Posted by: templar knight | Feb 1, 2011 6:26:53 AM
The "losers"-- retailers/distributors-- tend to have relatively stable income year to year. Walmart, as a discount seller, tends to make a profit even in recession, sometimes even doing better due to the substitution effect as consumers bargain hunt. Insurers like United Health Group tend to make stable (but fairly low) profits every year, because they adjust premiums to actuarial requirements. These sorts of companies don't have carry over losses. The "winners" have much more volatile income year to year. They are much more likely to lose huge amounts in bad years, and carry over their losses.
You have to be very careful about computing effective tax rate on a company that lost money two years ago but made a lot this year.
Posted by: John Thacker | Feb 1, 2011 6:24:10 AM
'winners appear to be manufacturers/suppliers' except GE hasn't been a manufacturer for years. A great deal of their profit since the time of Welch has been from finance activities - before the finance crash and bailout in '07 GECS accounted for half of their profits - as reported.
There were probably all sorts of financial games played with that to impact the tax bill as well. It's not debt it's equity, it's not US revenue it's based in the Bahamas . . .etc.
Posted by: Steve Adams | Feb 1, 2011 6:19:44 AM
"...You cannot make any conclusions by comparing these two.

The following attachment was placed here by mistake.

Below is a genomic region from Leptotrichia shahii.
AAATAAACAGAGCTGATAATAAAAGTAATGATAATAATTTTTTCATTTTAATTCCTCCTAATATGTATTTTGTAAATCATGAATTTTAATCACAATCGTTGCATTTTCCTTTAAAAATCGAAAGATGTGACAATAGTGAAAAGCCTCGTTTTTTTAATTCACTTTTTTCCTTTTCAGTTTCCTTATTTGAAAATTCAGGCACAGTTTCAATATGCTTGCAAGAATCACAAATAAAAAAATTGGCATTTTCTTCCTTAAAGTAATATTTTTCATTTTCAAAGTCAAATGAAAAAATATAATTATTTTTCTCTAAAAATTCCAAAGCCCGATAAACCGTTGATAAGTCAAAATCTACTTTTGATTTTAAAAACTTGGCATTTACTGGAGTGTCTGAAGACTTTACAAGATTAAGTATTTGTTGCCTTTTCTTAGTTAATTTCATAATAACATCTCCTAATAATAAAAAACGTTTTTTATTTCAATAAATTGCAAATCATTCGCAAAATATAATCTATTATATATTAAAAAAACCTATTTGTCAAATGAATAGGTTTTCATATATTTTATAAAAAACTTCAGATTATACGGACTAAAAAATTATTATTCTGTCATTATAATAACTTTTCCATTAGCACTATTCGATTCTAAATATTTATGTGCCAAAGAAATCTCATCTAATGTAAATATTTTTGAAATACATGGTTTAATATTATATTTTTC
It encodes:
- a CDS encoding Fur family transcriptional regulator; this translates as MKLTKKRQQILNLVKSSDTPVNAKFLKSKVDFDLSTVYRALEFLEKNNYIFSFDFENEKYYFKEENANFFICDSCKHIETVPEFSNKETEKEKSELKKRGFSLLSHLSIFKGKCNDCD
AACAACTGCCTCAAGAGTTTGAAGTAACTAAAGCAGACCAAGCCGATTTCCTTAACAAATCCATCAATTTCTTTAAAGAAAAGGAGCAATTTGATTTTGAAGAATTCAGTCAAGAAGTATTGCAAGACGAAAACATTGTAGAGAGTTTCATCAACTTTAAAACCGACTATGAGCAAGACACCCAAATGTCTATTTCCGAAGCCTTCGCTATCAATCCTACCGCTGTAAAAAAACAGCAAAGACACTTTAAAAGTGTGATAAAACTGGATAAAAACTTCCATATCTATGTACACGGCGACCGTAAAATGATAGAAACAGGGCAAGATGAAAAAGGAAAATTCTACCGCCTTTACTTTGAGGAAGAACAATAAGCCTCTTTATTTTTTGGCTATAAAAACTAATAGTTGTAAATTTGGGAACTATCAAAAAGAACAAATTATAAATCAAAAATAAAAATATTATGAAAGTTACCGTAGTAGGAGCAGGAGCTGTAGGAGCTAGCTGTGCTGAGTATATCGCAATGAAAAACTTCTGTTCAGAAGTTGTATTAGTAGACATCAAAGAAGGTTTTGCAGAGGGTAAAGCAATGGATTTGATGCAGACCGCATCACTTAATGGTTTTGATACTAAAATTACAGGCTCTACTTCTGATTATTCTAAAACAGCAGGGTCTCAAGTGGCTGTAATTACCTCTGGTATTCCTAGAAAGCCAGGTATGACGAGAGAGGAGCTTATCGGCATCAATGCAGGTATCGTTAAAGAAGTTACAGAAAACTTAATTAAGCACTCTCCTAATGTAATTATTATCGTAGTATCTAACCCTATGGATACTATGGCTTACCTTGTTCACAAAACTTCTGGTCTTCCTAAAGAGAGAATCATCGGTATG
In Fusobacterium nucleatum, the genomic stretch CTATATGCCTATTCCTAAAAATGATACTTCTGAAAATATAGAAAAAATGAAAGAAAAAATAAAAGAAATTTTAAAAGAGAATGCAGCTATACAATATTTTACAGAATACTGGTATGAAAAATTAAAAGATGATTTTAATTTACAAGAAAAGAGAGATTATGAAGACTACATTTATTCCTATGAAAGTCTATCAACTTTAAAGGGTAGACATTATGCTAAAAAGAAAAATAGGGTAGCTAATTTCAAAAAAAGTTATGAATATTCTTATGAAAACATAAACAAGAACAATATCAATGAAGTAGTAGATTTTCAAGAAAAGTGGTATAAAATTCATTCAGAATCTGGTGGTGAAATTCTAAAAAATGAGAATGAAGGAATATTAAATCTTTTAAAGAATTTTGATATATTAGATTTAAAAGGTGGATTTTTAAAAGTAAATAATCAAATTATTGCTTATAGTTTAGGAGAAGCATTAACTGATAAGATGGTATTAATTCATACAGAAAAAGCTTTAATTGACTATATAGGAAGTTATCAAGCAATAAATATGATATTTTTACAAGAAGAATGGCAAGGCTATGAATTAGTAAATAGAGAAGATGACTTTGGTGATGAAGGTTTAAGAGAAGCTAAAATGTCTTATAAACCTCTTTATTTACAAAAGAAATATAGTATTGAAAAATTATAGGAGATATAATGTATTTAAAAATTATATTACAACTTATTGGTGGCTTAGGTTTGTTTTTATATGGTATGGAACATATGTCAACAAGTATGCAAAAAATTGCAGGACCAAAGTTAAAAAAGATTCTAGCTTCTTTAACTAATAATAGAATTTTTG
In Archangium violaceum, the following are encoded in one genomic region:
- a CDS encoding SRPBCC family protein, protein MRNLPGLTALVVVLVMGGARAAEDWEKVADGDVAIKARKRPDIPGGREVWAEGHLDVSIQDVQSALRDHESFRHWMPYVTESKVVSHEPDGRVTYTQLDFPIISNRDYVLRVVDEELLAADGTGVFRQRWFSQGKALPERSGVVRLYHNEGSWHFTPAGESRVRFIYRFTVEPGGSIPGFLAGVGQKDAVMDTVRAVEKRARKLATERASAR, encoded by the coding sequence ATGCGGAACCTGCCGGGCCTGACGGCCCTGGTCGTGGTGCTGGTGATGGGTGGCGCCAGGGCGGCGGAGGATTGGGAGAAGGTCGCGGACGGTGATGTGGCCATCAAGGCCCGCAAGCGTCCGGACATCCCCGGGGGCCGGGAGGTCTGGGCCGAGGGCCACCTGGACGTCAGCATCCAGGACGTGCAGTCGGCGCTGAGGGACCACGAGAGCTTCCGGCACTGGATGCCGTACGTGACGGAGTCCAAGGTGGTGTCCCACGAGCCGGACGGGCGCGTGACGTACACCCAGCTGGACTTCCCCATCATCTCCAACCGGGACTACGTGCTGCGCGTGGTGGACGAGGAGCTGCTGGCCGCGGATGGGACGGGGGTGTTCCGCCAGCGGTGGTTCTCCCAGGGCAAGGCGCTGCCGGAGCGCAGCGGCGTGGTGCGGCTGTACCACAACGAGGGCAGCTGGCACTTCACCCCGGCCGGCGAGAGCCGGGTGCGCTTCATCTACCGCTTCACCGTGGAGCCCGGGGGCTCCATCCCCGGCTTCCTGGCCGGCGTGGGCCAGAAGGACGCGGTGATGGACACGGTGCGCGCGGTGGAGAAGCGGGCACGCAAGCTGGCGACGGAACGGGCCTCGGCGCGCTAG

True, but you can demagogue the issue by comparing the two.
Posted by: David Walser | Feb 1, 2011 6:16:56 AM
Which is why, if WE are serious about reforming the government and taking away the power to buy votes, then WE MUST go to a Fairtax or Flat tax....my preference is a Flat Tax!
Posted by: JadedByPolitcs | Feb 1, 2011 5:59:12 AM
GE had a near meltdown during the sub-prime crisis from its GE Capital subsidiary, which had accounted for more than half of its profits. That is why Immelt needed a bailout from TARP. I assume that the experience resulted in NOL out the wazoo.
Posted by: Walter Sobchak | Feb 1, 2011 5:53:33 AM
Is this tax as a percentage of domestic profit, or as a percentage of global profit?
Posted by: Fearsome Tycoon | Feb 1, 2011 5:42:59 AM
The problem with these comparisons is that you are comparing apples and oranges. The various industries have different GAAP rules and effective tax rate for a corporation is usually income tax expense for financial reporting purposes divided by pretax accounting income. We are not talking about taxable income. Most people including probably NPR don't know the difference. You cannot make any conclusions by comparing these two.
Posted by: Sid | Jan 31, 2011 1:33:52 PM
One distinction between the two groups in the list is the losers tend to be retailers/distributors whereas the winners appear to be manufacturers/suppliers. I would guess that the IRC is titled toward encouraging manufacturing and creating products and letting the sales and distribution of products take care of itself.
Posted by: Matt | Jan 31, 2011 12:19:37 PM
Lots of tax inequities out there.
I own my condo, my neighbor rents. I pay less taxes (assuming his rent equals my mortgage plus other payments).
I own my condo, a company owns the condo next to me. Neither of us have a mortgage. The company gets to depreciate its investment, I don't (but I do get a much higher basis upon sale).
I pay about $2,000/year for an accountant, for personal and small business taxes. If the tax system were simpler, perhaps I would pay $1,000 more to the government, but it might be offset by paying $1,000 less to the accountant.
Simplification is the way to go. But, since GE has the money, they will get their deduction. Unless, that is, Walmart, Disney, and the others get together to pressure from the other side...
Posted by: Allan | Jan 31, 2011 12:07:08 PM
Immelt is tight with Obama and GE donated more to Obama than did Walmart.
Follow the money.
Posted by: drjohn | Feb 2, 2011 10:01:53 AM